Stros are bringing the HEAT!

Respost from TheNYTimes
On the day of his team’s first full-squad workout as World Series champions, the Houston Astros’ architect, Jeff Luhnow, acknowledged a feeling of awe. The nameplates in the team’s spring training clubhouse, especially those above the pitchers’ lockers, were a sight to behold.
“I go in there and I can’t believe it,” said Luhnow, the general manager, naming the Astros’ rotation. “They’re all right there and they’re all ours. That’s an incredibly rich group.”
The group includes two Cy Young Award winners, Justin Verlander and Dallas Keuchel. It includes Lance McCullers Jr., who closed out the Yankees in Game 7 of the American League Championship Series, and Charlie Morton, who closed out the Los Angeles Dodgers in Game 7 of the World Series.
After a January trade with the Pittsburgh Pirates, it also includes Gerrit Cole, a former No. 1 overall draft pick with durability and an All-Star pedigree. The collection is so gaudy that Collin McHugh and Brad Peacock, who would start almost anywhere else, will pitch from the bullpen.
“I honestly didn’t think that we could, potentially, be this good, just knowing what we did last year,” Keuchel said. “Never in my wildest dreams did I think, in the off-season, we were going to get Gerrit. That’s pretty cool to me. We got better.”
The Astros also kept their soul this month by rewarding Jose Altuve with a five-year, $151 million contract extension, through 2024. Altuve, the A.L. most valuable player, said the Cole trade told the team that Luhnow wanted to add another trophy immediately.
“We’re aware of everything, how hard it is to win back to back,” Altuve said. “But it’s not impossible. We’re going to do the best we can to make it happen.”
No team has repeated since the Yankees won three titles in a row from 1998 through 2000. This is the longest stretch in major league history without a repeat champion, but the Astros have everything they need to change that. Only two of their starters exceeded 200 innings last season: Verlander (242⅔, including the postseason) and Cole (203). Only two position players, Altuve and third baseman Alex Bregman, played more than 140 games in the regular season.
“Physically, our guys are fine,” Manager A.J. Hinch said. “The mental part of it will be our biggest challenge.”
He added: “I watched this last season when the Indians and the Cubs — both World Series teams — struggled the first month of the season. They were told they were struggling. They were told they were having a hangover. They were told they weren’t playing up to expectations. That has to lead to a ton more anxiety and a ton more tension around a team that you don’t normally have to deal with. You carry a lot of baggage around the following season from winning, and that type of attention isn’t always good attention.”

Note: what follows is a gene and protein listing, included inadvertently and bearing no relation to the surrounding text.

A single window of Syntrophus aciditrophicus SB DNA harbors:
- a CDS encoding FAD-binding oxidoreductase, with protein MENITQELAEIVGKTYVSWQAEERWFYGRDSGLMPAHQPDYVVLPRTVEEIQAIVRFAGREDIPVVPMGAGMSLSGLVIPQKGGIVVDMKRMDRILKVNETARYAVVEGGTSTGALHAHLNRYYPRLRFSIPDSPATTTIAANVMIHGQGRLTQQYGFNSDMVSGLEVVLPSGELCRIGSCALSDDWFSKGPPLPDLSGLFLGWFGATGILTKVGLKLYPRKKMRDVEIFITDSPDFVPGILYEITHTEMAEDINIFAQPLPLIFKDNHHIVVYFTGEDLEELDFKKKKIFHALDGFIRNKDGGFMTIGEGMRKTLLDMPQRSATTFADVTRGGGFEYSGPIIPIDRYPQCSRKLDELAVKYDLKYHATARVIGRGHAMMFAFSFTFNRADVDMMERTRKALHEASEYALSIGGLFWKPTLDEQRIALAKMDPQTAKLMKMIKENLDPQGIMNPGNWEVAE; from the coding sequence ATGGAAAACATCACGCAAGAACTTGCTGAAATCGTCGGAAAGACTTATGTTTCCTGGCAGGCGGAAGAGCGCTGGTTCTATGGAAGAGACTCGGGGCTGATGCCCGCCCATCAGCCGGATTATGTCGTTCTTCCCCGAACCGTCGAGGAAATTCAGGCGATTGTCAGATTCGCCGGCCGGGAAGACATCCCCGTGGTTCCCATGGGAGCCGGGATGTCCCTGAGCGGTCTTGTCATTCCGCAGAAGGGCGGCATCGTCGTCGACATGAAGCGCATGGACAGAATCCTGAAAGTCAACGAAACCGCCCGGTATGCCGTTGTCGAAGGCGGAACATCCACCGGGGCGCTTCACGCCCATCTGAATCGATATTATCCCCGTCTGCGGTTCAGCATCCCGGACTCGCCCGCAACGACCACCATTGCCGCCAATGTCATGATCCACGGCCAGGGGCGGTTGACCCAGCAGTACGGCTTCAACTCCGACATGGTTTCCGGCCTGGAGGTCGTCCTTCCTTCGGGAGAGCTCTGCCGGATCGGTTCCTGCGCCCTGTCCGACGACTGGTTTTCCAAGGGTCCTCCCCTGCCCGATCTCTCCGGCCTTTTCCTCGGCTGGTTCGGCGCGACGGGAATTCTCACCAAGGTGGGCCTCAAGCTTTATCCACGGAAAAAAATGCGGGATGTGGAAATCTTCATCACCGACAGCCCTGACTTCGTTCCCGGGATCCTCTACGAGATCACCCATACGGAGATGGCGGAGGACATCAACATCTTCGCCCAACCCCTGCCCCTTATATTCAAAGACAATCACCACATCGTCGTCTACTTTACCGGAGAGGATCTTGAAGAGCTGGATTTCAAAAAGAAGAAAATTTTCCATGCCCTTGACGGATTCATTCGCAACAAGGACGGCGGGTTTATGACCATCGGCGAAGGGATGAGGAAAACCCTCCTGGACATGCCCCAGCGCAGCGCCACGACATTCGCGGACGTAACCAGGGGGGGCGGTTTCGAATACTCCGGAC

If any team is immune to prolonged struggles, though, this should be the one. The Astros, who return almost everyone, led the majors in slugging percentage in 2017 while finishing last in strikeouts. They have mastered the modern power game without the trade-off most teams must make — like drinking all the Champagne at a party yet feeling just fine the next morning.
Expect no hangover for the 2018 Astros, just another championship banner at Minute Maid Park.
The rest of the West division should not pose much of a challenge. The game’s best player, Mike Trout, begins his seventh full season with the Los Angeles Angels still seeking his first playoff victory. The Angels will try a six-man rotation behind him, being careful not to ask much from a group that includes no starting candidates who worked even 150 innings last season.
“It’s going to allow us to use depth,” starter Matt Shoemaker said. “And if it gives us extra days to help us stay fresh, it’s just going to help the team, and us.”
After a trying spring training, Shohei Ohtani, the pitching and hitting sensation from Japan, is the great unknown. The Angels upgraded their infield with Ian Kinsler at second base and Zack Cozart at third, and they begin their first full season with left fielder Justin Upton. But designated hitter Albert Pujols, 38, regressed markedly last season and still has four years left on his contract.
Despite a rash of late-spring pitching injuries, the Oakland Athleticsdon’t feel like a last-place team anymore. They found long-term solutions by putting Matts on their infield corners — Matt Olson at first base and Matt Chapman at third. And the newcomers Stephen Piscotty and Jonathan Lucroy will help a lineup whose designated hitter, Khris Davis, hit 85 homers the last two seasons. (Only Giancarlo Stanton, with 86, had more.)
Could the A’s sneak up on the field and snag a playoff berth, as they did six years ago? It’s unlikely, but you never know.
“That’s putting pretty high expectations on them, but it is something we’ve discussed, certainly internally but also publicly,” General Manager David Forst said. “The ideal situation for this team would be to be like the ’12 team, and be better than expected now and then continue to get better going forward.”

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